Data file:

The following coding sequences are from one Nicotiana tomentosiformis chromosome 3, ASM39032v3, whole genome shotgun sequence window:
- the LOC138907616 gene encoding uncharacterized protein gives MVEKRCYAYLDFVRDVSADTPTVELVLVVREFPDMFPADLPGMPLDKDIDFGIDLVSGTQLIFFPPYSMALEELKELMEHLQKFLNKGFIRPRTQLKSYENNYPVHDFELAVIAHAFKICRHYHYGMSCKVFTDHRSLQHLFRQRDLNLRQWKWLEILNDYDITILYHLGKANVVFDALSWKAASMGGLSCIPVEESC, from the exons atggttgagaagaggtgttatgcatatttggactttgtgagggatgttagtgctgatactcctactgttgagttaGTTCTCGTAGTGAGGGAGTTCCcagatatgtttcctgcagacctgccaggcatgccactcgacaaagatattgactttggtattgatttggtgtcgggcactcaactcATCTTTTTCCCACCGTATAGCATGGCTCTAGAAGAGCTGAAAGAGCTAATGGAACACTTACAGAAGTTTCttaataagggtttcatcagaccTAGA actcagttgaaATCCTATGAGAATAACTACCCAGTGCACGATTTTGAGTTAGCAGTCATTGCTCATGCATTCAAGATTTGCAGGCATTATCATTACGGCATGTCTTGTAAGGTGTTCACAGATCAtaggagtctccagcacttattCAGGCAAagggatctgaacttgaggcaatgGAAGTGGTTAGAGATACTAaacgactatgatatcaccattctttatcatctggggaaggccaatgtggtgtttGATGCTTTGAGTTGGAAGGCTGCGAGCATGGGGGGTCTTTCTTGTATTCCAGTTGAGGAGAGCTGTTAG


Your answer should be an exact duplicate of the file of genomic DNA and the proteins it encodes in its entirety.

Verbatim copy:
The following coding sequences are from one Nicotiana tomentosiformis chromosome 3, ASM39032v3, whole genome shotgun sequence window:
- the LOC138907616 gene encoding uncharacterized protein gives MVEKRCYAYLDFVRDVSADTPTVELVLVVREFPDMFPADLPGMPLDKDIDFGIDLVSGTQLIFFPPYSMALEELKELMEHLQKFLNKGFIRPRTQLKSYENNYPVHDFELAVIAHAFKICRHYHYGMSCKVFTDHRSLQHLFRQRDLNLRQWKWLEILNDYDITILYHLGKANVVFDALSWKAASMGGLSCIPVEESC, from the exons atggttgagaagaggtgttatgcatatttggactttgtgagggatgttagtgctgatactcctactgttgagttaGTTCTCGTAGTGAGGGAGTTCCcagatatgtttcctgcagacctgccaggcatgccactcgacaaagatattgactttggtattgatttggtgtcgggcactcaactcATCTTTTTCCCACCGTATAGCATGGCTCTAGAAGAGCTGAAAGAGCTAATGGAACACTTACAGAAGTTTCttaataagggtttcatcagaccTAGA actcagttgaaATCCTATGAGAATAACTACCCAGTGCACGATTTTGAGTTAGCAGTCATTGCTCATGCATTCAAGATTTGCAGGCATTATCATTACGGCATGTCTTGTAAGGTGTTCACAGATCAtaggagtctccagcacttattCAGGCAAagggatctgaacttgaggcaatgGAAGTGGTTAGAGATACTAaacgactatgatatcaccattctttatcatctggggaaggccaatgtggtgtttGATGCTTTGAGTTGGAAGGCTGCGAGCATGGGGGGTCTTTCTTGTATTCCAGTTGAGGAGAGCTGTTAG